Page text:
Film critic, Roger Ebert, discusses the vice presidential debate as theater in today’s Chicago Sun Times. His is one of the more relevant approaches, given that TV has totally altered how politicians get elected in this nation.
I get the feeling that the powers that be in the Republican Party saw what happened to Nixon in 1960, and collectively agreed to never let that happen again. And for the most part they’ve been wildly successful at selling their mythical version of a much slimier reality. But I digress.
Here’s some of what Ebert saw in Governor Palin last night:
When she was on familiar ground, she perked up, winked at the audience two of three times, and settled with relief into the folksiness that reminds me strangely of the characters in “Fargo.”
Palin is best in that persona. You want to smile with her and wink back. But who did she resemble more? Marge Gunderson, whose peppy pleasantries masked a remorseless policewoman’s logic? Or Jerry Lundegaard, who knew he didn’t have the car on his lot, but smiled when he said, “M’am, I been cooperatin’ with ya here.” Palin was persuasive. But I felt a brightness that was not always convincing.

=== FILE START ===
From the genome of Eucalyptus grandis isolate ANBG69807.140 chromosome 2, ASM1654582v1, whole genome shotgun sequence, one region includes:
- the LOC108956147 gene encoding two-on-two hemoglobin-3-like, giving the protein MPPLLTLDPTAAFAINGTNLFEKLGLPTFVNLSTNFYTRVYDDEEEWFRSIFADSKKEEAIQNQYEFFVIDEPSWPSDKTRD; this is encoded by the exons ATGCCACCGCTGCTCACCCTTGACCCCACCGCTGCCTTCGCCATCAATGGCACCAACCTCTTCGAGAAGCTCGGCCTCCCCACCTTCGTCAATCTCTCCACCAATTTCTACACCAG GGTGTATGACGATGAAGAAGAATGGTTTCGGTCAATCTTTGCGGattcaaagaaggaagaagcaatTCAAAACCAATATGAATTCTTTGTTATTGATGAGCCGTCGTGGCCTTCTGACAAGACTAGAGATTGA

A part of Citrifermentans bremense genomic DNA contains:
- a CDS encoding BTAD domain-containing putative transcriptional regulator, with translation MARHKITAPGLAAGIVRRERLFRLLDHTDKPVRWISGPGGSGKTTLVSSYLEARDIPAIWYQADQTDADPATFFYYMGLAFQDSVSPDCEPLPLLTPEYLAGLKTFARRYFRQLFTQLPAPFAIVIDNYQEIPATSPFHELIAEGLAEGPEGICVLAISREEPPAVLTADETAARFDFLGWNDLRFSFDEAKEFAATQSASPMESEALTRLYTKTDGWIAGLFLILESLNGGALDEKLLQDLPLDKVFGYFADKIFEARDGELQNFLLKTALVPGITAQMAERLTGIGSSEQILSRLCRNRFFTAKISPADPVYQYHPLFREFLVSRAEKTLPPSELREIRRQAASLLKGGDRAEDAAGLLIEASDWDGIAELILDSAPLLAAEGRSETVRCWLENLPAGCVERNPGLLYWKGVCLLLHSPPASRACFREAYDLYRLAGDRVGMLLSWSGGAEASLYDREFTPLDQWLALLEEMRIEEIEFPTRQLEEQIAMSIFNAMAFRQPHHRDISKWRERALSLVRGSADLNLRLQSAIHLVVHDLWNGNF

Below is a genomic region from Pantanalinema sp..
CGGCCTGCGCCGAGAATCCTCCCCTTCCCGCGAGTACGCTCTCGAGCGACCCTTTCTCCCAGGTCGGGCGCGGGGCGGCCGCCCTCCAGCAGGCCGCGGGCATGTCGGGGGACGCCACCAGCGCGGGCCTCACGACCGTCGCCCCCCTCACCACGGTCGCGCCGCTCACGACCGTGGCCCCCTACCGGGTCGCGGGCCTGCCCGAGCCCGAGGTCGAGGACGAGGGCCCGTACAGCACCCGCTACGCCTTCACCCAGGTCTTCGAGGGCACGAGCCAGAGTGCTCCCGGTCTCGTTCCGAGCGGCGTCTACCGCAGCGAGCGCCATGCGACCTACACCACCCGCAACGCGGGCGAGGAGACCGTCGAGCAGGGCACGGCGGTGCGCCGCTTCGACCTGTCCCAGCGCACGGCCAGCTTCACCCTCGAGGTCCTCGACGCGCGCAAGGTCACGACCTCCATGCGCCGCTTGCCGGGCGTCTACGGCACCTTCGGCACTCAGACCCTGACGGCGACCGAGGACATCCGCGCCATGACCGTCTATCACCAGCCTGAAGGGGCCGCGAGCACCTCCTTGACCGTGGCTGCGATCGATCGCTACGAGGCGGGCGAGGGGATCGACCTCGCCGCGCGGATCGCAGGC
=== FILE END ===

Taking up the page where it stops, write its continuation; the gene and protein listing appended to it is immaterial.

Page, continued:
I think Palin is clearly Marge, not Jerry. A comment on Ebert’s post by “Citizen Spain” says it best:
What annoys me most is that Palin’s disarming Marge Gunderson quaintness has transformed a significant portion of our population into drooling, blathering Mike Yanagitas. Such a super lady!